Among freelancers, the most cherished business objective, as expressed on the internet, is to “get paid what I’m worth.” (Note that more than one third of the U.S. labor force is freelancing per Freelancers Union and Upwork, 2015, and freelancers are projected to be in the majority in a few decades.)
Value and Worth
Obviously, quantifying human value is a touchy subject. It is far more reasonable to attach a dollar figure to what our work is worth.
Professional associations take stabs at determining the worth of work. As an example, check out the rates listed by the Editorial Freelancers Association, which (in my opinion) are surprisingly low, considering that the organization’s goal is to “raise the professional status of its members and to make freelancing more dynamic and rewarding.”
Through years of freelancing – and of slacking off by scanning websites, marketing emails, and social media discussions – I see a consensus among freelancers: They want to get paid what they’re worth.
However, what we think we’re worth may be determined by our self-esteem, objective qualifications or quality of deliverables be damned.
The truth is that you’re worth what people will pay for your service.
Today’s freelancers rarely determine that their rates are too high. Getting “what you’re worth” almost always means getting paid more – not less.
Some experts (and even some fellow freelancers) recommend that people hire the very cheapest labor from online job boards for the tasks they need done.
And yet, many freelancers demand top rates for their own services. (Apparently, they see no inconsistency there.)
I have dealt with pricing fears and foibles for over 20 years as a freelance writer. I have underpriced and overpriced.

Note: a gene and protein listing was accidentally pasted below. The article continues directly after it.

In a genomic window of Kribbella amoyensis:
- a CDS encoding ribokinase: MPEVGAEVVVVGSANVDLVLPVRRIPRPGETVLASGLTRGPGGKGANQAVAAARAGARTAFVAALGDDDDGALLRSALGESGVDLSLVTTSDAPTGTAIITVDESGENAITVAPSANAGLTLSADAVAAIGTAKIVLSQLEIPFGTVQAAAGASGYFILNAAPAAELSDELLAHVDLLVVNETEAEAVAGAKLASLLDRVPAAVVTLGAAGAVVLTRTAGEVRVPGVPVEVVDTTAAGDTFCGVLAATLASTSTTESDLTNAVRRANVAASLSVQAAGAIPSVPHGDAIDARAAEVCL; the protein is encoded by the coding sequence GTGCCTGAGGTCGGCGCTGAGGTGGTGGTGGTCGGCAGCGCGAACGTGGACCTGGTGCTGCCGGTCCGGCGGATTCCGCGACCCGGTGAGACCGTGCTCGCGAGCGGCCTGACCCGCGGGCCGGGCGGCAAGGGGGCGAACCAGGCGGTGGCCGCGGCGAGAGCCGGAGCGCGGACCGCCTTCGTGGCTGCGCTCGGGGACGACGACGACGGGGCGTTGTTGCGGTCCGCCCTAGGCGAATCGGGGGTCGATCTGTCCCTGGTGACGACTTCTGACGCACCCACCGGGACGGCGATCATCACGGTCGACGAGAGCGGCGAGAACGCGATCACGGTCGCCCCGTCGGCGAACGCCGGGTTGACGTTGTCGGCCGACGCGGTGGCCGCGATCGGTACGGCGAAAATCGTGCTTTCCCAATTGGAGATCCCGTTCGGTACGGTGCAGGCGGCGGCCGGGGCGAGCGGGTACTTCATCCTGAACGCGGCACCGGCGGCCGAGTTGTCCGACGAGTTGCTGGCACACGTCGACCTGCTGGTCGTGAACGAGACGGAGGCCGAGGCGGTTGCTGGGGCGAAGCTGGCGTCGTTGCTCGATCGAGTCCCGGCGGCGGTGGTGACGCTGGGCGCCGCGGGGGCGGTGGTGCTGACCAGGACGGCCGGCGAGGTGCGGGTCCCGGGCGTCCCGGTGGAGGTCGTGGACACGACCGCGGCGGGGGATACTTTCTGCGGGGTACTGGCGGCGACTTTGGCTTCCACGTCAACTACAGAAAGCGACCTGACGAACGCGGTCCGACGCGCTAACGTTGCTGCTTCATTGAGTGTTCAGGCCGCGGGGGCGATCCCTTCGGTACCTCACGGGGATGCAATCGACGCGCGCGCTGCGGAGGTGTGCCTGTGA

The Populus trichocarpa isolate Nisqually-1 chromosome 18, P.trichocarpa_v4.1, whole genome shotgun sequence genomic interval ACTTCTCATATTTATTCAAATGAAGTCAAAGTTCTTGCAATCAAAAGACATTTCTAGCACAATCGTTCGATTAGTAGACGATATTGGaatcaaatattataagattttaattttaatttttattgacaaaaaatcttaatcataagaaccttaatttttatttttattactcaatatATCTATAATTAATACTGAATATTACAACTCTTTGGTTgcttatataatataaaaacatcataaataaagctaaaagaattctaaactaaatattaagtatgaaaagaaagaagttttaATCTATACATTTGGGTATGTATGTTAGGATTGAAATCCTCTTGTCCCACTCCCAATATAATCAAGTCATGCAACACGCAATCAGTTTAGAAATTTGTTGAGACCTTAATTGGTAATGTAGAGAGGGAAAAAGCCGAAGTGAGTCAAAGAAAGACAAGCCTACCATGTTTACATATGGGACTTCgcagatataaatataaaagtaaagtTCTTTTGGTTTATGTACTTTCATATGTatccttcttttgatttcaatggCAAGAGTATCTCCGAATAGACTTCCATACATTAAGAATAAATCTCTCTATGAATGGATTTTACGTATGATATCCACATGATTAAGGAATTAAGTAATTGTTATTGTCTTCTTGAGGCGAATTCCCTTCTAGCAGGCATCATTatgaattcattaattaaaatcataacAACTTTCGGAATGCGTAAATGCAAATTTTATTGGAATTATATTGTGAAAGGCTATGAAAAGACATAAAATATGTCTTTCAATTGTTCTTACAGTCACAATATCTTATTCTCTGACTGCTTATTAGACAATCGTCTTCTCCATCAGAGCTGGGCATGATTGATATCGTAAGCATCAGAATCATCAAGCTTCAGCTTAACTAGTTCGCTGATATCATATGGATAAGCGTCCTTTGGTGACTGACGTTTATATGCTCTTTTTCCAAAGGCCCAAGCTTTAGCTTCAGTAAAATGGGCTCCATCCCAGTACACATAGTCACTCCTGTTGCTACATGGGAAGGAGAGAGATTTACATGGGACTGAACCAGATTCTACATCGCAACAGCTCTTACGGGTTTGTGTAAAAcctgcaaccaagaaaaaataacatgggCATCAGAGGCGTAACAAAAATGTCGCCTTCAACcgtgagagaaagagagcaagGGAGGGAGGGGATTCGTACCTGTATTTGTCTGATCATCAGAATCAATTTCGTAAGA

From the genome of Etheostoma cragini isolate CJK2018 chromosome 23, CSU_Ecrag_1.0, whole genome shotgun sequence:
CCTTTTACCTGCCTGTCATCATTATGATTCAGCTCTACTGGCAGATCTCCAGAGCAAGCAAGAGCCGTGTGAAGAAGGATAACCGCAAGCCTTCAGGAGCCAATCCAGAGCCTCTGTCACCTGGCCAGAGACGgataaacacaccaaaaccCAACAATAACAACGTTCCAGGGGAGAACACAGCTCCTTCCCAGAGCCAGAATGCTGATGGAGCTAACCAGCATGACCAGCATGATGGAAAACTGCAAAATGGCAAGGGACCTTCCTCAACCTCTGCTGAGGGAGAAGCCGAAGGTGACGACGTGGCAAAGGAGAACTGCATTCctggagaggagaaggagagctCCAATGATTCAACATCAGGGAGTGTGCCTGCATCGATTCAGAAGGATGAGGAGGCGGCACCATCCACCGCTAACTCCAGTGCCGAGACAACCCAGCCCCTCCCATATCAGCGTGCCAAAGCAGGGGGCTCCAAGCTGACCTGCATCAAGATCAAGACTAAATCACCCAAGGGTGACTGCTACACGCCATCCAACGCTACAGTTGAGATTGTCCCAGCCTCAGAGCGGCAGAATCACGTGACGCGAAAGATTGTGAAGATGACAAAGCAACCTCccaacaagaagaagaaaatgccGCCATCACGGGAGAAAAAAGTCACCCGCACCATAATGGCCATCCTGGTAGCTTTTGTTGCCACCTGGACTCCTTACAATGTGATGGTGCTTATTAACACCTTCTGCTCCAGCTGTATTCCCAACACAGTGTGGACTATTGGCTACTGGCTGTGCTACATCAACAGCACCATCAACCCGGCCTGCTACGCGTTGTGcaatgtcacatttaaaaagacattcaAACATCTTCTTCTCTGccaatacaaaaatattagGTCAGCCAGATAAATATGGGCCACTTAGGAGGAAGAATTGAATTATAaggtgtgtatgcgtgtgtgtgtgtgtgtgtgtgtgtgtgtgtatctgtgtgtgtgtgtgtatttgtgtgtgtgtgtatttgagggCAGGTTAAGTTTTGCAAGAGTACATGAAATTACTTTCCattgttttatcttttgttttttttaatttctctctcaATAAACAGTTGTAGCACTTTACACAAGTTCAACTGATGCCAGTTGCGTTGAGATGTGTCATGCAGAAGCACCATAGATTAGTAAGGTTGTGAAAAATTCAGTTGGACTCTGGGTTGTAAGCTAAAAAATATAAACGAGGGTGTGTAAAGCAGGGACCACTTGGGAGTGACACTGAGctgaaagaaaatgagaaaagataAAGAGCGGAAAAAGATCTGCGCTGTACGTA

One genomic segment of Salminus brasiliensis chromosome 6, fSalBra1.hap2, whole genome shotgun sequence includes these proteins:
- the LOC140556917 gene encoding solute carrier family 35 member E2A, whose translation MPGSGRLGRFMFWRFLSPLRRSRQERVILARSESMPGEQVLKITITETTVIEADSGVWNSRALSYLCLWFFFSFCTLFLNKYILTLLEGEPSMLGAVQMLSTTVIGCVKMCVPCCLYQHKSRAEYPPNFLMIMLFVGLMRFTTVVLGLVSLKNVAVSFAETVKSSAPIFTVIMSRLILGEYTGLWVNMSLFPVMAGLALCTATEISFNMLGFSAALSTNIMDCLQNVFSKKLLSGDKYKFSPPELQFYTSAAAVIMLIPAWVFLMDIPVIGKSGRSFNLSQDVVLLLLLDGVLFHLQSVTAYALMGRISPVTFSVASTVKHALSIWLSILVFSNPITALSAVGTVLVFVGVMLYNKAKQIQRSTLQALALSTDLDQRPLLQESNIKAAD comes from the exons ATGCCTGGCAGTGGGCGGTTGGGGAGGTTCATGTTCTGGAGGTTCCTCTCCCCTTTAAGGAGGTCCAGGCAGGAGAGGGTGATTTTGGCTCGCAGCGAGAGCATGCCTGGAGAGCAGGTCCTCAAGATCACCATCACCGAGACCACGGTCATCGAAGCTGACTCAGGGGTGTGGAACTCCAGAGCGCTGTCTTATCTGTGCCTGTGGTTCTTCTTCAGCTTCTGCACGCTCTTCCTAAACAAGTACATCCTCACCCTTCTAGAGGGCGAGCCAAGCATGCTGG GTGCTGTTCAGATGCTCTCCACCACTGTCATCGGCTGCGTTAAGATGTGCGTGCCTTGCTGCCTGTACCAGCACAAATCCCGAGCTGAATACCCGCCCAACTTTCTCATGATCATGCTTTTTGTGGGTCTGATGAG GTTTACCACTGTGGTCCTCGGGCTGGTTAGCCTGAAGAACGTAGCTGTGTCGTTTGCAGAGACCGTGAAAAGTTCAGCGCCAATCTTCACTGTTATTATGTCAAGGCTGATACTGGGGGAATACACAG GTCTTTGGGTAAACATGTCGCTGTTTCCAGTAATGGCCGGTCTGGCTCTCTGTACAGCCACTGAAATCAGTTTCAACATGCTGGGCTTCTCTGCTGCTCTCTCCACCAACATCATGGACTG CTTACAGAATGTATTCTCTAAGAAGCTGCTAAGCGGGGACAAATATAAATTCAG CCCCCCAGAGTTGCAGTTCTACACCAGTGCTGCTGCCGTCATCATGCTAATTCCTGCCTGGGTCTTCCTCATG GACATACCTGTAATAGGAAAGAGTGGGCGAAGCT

I am also a client for diverse tech, design and administrative freelance services. I have paid from $40 to more than $100 per hour (and much more for specialized coaching).
In other words, I am willing to pay well when it’s appropriate. And when I see the value for me and my business.
In my own business when hiring freelancers, I’m constrained by the limitations of a one-person business that cannot earn back a huge “investment” in a reasonable timeframe.
For freelancers with self-esteem issues (count me in, and many other somewhat well-balanced colleagues as well), this get-paid-what-you’re-worth talk feeds our insecurities and causes us to second guess our rates, no matter how high we raise them.
And if someone else is charging more, we may be very tempted to match their rate, whether it makes sense for our clients or not.
What if a freelancer isn’t getting enough work? It couldn’t possibly mean that they are overcharging, say well-meaning experts and peers. In fact, quite possibly they are undercharging.
Oh yes! If a rate isn’t high enough, prospects might suspect there is something wrong, and opt for someone who charges more. That a price can be too high and above the market is totally off the radar for many so-called “experts.”
Some “experts” also suggest that if a prospective client does not immediately accept the freelancer’s proposal and dares attempt to negotiate, the freelancer should be deeply offended. “Stick to your guns,” urge fellow freelancers in online forums.
“It’s an investment, not an expenditure,” they are told. That claim may appear to justify the cost from the freelancer’s side – but what about the prospective client’s side?
Example: The local no-kill cat shelter can’t afford a hefty bill, regardless of the work’s quality, while the same fee for a Fortune 50 company may be a pittance. (And let’s not forget that the Fortune 50 assignment may be much more sophisticated in scope, technical requirements, etc.)
If freelancers want to earn more, they could determine the most lucrative niches, specialize and go after them. That could definitely work.
Or they could understand the price sensitivity of their desired client, price their work appropriately for the client and win more work.
Freelancing rates should have some relationship to the demands of the assignment and the level of complexity, not merely be based on ego. Or some amount pulled out of thin air. Or simply based on what a competitor charges.
Pricing has to make sense for the client – and the freelancer.